Typhoon Haiyan flattens houses, triggers floods in Philippines

MANILA,  (Reuters) – Typhoon Haiyan, possibly the strongest storm ever to hit land, was barrelling out of the Philippines today after it flattened houses, triggered landslides and floods and knocked out power and communications across a number of islands.

In the central Philippines, nearly all houses in Tacloban in Leyte province with a population of about 220,000, were toppled and casualties were feared to be massive, a disaster official said. “Almost all houses were destroyed, many are totally damaged. Only a few houses are left standing, but with partial damages,” Major Rey Balido, a spokesman for the national disaster agency, told Reuters.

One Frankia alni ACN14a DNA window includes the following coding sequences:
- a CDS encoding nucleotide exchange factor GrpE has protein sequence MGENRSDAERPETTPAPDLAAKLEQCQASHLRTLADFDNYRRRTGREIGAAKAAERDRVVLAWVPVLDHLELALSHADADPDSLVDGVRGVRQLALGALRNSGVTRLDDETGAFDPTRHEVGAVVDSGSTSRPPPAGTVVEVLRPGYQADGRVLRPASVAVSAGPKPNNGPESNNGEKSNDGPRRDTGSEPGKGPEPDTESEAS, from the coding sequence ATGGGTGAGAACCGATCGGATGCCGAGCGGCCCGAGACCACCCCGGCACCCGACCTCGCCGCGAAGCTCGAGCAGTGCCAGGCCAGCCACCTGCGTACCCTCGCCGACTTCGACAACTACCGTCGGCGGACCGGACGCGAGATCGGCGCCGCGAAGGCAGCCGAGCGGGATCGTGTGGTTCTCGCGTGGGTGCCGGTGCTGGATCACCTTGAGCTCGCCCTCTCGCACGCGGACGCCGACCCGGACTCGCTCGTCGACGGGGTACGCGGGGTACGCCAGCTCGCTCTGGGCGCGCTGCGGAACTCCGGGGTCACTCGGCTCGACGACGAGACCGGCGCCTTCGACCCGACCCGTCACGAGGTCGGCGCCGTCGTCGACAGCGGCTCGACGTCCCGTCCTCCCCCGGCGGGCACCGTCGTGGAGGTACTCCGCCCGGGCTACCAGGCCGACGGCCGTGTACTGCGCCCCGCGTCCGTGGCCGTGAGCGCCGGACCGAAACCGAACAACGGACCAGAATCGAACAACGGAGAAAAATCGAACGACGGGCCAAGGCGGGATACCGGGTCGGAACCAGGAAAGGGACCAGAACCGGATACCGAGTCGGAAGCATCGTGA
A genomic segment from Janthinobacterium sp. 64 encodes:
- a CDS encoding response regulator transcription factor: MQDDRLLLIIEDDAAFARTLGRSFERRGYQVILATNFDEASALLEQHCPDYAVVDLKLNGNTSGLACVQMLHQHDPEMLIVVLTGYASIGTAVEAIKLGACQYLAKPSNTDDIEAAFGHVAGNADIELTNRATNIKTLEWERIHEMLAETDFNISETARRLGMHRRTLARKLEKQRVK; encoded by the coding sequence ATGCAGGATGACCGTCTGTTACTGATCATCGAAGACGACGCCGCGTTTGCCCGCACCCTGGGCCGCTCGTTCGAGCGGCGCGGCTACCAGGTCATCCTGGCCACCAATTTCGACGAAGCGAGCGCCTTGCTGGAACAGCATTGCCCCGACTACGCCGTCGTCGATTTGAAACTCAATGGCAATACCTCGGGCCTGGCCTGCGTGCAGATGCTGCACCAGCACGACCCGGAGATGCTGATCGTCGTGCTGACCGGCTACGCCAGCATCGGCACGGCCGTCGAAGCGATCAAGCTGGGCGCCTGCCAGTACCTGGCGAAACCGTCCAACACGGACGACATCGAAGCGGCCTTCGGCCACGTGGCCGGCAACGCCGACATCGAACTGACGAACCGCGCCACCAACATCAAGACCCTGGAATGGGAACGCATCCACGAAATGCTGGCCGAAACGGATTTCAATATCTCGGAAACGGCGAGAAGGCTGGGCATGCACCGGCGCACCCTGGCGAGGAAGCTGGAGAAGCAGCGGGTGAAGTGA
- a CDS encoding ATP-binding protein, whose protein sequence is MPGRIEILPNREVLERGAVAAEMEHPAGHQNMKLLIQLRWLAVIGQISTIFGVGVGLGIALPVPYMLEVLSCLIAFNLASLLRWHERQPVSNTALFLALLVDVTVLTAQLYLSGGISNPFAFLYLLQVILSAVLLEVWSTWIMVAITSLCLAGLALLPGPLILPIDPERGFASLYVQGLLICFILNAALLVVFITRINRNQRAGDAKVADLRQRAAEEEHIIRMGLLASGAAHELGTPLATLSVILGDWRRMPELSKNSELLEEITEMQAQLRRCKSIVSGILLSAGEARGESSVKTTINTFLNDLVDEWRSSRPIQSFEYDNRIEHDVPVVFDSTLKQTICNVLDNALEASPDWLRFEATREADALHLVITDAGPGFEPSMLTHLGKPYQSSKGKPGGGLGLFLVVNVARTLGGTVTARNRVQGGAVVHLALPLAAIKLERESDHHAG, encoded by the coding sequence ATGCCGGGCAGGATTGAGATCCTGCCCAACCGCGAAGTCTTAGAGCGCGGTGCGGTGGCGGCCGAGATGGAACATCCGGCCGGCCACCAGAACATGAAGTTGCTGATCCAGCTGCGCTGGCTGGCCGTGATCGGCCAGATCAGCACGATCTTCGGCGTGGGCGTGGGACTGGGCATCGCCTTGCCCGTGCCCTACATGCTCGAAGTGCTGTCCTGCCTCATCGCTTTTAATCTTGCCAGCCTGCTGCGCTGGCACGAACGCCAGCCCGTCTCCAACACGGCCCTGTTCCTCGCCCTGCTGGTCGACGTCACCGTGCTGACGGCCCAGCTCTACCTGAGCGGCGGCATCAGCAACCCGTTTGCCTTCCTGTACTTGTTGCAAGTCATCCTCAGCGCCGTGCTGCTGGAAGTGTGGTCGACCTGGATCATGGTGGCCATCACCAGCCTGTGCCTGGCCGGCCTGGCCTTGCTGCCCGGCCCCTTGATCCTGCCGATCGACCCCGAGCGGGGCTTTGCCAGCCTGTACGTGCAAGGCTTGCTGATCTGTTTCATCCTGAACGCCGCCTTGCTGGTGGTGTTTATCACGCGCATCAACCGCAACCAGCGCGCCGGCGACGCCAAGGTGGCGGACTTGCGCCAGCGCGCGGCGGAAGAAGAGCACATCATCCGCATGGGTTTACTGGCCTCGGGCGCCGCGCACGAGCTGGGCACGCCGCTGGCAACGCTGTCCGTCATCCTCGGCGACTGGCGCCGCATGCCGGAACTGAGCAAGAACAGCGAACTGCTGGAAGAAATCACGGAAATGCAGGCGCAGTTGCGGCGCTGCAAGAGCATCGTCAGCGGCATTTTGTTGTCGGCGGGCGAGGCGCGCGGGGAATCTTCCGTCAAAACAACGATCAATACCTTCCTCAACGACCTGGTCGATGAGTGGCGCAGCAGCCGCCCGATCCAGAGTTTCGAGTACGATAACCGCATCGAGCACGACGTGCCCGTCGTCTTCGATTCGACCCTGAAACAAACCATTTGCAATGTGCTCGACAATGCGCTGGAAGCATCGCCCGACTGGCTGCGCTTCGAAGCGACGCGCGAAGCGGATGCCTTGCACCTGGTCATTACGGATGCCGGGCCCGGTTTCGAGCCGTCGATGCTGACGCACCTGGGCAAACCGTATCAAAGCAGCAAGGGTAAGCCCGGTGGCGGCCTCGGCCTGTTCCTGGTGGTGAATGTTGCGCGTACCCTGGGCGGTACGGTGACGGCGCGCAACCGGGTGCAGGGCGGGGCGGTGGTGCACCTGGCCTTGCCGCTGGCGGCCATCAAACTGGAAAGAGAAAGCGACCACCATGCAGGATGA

“Our disaster officials can’t give a number on casualties yet, the communication lines are down,” Balido said. “But I asked our teams to send us even a crude body count, they are just using a satellite phone and the signal is poor.”

Early official reports said at least four people had died, four others were missing and seven were injured by the typhoon.

Local radio reports said at least two more people had been killed on Cebu island, a popular tourist destination.

Haiyan, a Category-5 typhoon, had weakened after hitting land at least five times in the Philippines, but weather forecasters said it could strengthen again as it passes over the South China Sea before heading to Vietnam on Sunday.

The typhoon was hovering 440 kilometers west of San Jose, in southwestern Occidental Mindoro province, packing winds of a maximum 175 kph, with gusts of up to 210 kph.

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